An open letter to the incoming President of the Royal College of Psychiatrists

To: Dr Lade Smith, President of the Royal College of Psychiatrists
From: Dr Peter J Gordon [Retired NHS psychiatrist]
Date: Monday 17 July 2023

Dear Dr Lade Smith,

I wanted to write to wish you all the best in your Presidency of the Royal College of Psychiatrists. Though I am now several years retired I still take an interest in matters related to well-being. I watched the husting films and thought that all the candidates spoke very well. I really wish you well in the workforce issues which continue to be a serious concern across healthcare in the UK.

When your predecessors started in office I also wrote to them to wish them well. My interest has primarily focussed on ethics and how we might best approach well-being.

I resigned from the College nearly 5 years ago. I explained the reasons behind this decision in a letter of the 24th July 2018 to Dr Adrian James, who was then Registrar. The two principle reasons were [as per my letter]:

Letter to the Royal College of Psychiatrists, 24 July 2018:

[1] Evidence does not support the conclusion of the Royal College of Psychiatrists that “the relationship between the College and Pharma is distant” [Vanessa Cameron, previous CEO, December 2016] and that “College policies and procedures around declarations of interest are sufficiently robust” [Paul Rees, current CEO, June 2018]. As a direct consequence informed consent and realistic psychiatry are compromised.

[2]I am concerned that the core values of the Royal College of Psychiatrists are not always being upheld. It is my view that this has been revealed through the College approach taken to those who have shared less than positive, and sometimes harmful, effects of psychiatric interventions including prescribed medications.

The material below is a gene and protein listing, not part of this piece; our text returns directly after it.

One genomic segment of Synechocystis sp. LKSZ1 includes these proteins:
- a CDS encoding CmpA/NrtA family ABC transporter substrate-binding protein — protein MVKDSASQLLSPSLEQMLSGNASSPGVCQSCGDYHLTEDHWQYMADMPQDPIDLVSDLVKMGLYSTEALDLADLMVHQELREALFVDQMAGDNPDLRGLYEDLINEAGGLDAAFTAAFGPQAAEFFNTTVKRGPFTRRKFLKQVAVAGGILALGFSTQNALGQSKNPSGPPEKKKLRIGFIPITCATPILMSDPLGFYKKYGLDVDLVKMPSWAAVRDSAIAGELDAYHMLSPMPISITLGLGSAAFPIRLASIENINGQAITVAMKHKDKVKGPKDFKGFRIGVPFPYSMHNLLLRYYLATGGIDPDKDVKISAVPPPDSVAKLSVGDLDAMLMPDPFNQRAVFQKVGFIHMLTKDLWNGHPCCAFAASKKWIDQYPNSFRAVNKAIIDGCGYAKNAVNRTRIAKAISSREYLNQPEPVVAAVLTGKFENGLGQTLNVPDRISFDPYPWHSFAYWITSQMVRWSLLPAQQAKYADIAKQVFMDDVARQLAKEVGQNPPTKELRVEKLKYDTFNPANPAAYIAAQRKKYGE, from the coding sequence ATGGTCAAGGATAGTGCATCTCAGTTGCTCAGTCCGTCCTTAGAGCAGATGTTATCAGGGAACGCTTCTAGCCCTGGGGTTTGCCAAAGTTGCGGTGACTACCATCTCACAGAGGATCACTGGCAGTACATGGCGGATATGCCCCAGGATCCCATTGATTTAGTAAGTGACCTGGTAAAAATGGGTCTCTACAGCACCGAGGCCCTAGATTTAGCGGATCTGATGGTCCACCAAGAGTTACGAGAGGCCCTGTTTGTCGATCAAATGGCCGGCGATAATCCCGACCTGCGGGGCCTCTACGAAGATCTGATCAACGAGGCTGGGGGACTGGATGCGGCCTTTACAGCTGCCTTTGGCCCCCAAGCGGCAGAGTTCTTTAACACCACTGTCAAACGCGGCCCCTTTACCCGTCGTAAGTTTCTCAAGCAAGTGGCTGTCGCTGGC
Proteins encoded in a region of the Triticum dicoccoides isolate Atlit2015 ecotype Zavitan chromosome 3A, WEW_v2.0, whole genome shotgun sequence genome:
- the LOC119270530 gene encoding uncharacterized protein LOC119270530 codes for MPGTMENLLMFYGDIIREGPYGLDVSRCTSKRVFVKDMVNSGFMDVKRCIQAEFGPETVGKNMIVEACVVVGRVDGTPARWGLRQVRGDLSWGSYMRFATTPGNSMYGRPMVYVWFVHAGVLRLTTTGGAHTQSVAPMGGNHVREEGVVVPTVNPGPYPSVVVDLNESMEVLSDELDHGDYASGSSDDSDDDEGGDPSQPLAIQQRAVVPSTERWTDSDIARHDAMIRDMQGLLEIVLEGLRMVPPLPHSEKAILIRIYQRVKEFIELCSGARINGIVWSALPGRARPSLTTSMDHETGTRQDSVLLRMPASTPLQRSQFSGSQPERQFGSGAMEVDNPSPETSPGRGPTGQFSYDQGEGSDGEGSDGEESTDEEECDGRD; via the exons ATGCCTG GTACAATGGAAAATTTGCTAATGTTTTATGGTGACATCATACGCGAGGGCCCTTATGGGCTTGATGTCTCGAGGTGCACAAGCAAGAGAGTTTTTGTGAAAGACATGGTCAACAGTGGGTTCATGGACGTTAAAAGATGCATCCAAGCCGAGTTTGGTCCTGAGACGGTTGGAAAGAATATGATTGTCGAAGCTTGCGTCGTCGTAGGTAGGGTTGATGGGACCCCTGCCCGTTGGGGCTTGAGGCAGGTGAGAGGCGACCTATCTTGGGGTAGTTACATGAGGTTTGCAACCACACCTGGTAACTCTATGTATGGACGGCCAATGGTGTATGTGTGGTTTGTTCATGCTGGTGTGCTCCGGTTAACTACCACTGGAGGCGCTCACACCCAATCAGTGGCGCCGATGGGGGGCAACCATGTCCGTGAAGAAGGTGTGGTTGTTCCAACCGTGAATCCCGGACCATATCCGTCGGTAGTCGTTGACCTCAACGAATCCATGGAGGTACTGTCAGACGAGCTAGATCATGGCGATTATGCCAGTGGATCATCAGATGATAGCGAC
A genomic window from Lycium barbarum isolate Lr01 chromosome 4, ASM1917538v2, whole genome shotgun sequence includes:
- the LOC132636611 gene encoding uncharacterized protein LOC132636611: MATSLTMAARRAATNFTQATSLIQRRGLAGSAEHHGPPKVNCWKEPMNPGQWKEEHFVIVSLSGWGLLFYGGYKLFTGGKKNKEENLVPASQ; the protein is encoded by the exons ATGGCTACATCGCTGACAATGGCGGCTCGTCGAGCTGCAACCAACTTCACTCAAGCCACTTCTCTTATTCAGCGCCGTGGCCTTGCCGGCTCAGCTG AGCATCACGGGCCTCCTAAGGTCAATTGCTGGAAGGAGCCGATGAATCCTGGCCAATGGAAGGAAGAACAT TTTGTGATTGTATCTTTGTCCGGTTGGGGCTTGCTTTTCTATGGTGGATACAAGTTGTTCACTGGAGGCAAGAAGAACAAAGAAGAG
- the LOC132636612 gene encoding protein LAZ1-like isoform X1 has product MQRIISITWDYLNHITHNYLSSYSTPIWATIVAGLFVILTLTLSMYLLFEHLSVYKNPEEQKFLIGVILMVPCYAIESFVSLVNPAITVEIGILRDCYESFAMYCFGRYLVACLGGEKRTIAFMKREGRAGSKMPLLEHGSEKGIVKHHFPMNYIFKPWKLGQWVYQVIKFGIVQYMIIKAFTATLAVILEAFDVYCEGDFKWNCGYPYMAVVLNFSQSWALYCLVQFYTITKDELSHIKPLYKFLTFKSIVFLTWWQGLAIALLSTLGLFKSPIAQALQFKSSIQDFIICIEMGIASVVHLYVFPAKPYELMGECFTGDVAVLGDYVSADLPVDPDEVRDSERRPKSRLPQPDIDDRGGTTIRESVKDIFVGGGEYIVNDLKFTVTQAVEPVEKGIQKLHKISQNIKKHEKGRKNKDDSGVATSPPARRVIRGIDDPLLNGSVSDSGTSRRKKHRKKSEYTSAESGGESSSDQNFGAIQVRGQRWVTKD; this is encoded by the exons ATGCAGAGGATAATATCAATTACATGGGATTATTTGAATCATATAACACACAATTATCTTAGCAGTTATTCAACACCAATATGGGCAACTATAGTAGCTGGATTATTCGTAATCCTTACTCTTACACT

I had no reply to this letter other than an automated response from the College confirming that my direct debit had been cancelled and that I was no longer a member of the College.

A year later I took the decision to fully retire from Medicine at the age of 51 years. I informed the College of my decision, in a letter to the President, dated 25th October 2019. Again, I had no reply.

Letter to the Royal College of Psychiatrists, 25 October 2019:

I was dismayed that the Royal College of Psychiatrists deliberately chose not to respond to my letter of resignation of the 25th September 2018. I felt that to completely ignore this letter was disrespectful, but more worryingly the public can have no indication whether the two issues that I raised in my letter are of any concern to the Royal College of Psychiatrists. This puts our shared goals of “fully informed consent” and patient safety at risk.

I would urge the College to restore ethics to the very heart of all that we do. I will continue to urge all Royal Colleges to support Sunshine legislation. I wish you every success in encouraging doctors to Choose Psychiatry - and indeed not to leave psychiatry early as I have. Any loss of experienced doctors will be to the detriment of patients and the profession alike.